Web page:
On Copyrighting a Species
I would direct the person who asserts that species can be copyrighted to this article, which is a thorough discussion of copyright of fictional characters. The salient passage is a quote from Paul Goldstein:
- "Fully realized characters in literature are little different than fully defined personalities in daily life. ... A literary character can be said to have a distinctive personality, and thus to be protectable, when it has been delineated to the point at which its behavior is relatively predictable so that when placed in a new plot situation, it will react in ways that are at once distinctive and unsurprising."
I would interpret this to mean that you may assert copyright over the character Dimruthien BloodSinger, but not the felupus shapus species. Because of this, I'm going to revert to the edit and remove the assertion of copyright. If you feel that this is in error, please provide an alternate viewpoint on the matter here; edits replacing the assertion of copyright without discussion may very likely be reverted by the administrators. --Duncan da Husky 18:41, 6 Dec 2005 (UTC)
what could be done if someone did use my species?
so what exactly could i do if someone made a Felupus Shapus character without my permission? Could I actually have grounds to tell them to stop?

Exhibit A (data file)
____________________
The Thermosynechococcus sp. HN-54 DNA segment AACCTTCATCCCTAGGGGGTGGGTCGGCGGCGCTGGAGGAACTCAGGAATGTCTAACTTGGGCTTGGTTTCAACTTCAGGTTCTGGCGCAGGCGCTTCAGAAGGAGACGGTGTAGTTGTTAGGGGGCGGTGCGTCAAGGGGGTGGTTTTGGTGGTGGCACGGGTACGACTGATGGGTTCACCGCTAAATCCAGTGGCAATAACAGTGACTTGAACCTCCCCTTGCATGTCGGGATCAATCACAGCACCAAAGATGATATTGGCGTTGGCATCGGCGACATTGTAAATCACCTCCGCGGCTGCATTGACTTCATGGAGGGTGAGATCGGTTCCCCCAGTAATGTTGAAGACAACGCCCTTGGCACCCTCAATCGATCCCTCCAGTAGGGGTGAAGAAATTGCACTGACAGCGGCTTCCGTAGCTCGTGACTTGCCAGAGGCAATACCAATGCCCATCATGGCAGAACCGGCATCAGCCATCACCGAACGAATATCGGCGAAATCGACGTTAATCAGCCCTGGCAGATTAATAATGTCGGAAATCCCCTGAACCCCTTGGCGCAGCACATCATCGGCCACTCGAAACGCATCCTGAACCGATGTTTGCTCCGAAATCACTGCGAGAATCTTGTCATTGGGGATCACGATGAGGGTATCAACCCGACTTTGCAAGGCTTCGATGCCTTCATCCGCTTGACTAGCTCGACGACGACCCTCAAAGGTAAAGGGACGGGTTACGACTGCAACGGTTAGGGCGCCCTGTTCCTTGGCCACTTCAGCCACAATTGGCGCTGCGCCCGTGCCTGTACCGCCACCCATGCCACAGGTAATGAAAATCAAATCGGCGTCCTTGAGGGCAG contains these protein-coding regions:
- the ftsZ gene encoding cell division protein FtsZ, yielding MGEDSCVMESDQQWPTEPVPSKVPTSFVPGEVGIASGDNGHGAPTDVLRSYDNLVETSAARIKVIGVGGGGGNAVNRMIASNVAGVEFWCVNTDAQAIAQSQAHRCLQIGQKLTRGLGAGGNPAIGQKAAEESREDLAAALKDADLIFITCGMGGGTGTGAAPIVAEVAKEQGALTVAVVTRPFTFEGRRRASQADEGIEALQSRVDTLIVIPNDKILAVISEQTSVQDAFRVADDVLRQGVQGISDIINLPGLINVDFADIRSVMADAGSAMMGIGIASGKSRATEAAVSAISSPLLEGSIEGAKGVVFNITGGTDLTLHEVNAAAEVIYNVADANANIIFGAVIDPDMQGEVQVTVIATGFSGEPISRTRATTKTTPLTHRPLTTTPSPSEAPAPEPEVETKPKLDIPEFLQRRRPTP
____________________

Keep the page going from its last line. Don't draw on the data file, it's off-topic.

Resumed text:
- It is hard to see what you'd do it under. An idea is an idea - it is the implementation of such ideas that are copyrighted. Trade dress comes close, but it is not clear that you could reasonably expect a random person to think that someone else's were in fact yours, because your "brand" is not well-known enough for that. It might be possible to apply for a design patent, but again, you'd run into the question of how specific you would have to make it. Dimruthien could be, but the definition of Felupus Shapus would be tricky (and I'm fairly sure it's been done before - common markings are a reasonably common way of telling people that the character concerned is the same one despite different forms).
- I think your best defense is to ask people not to, before they make an investment in doing so. You don't have to be blatent about it - just a small note on your website. It's obviously not nice to steal an idea, and I think anyone who did so deliberately against your express wishes could expect social reprecussions for doing so, but be aware that coming out "guns blazing" generally just puts people on the defensive. :-) --GreenReaper(talk) 19:25, 18 Dec 2005 (UTC)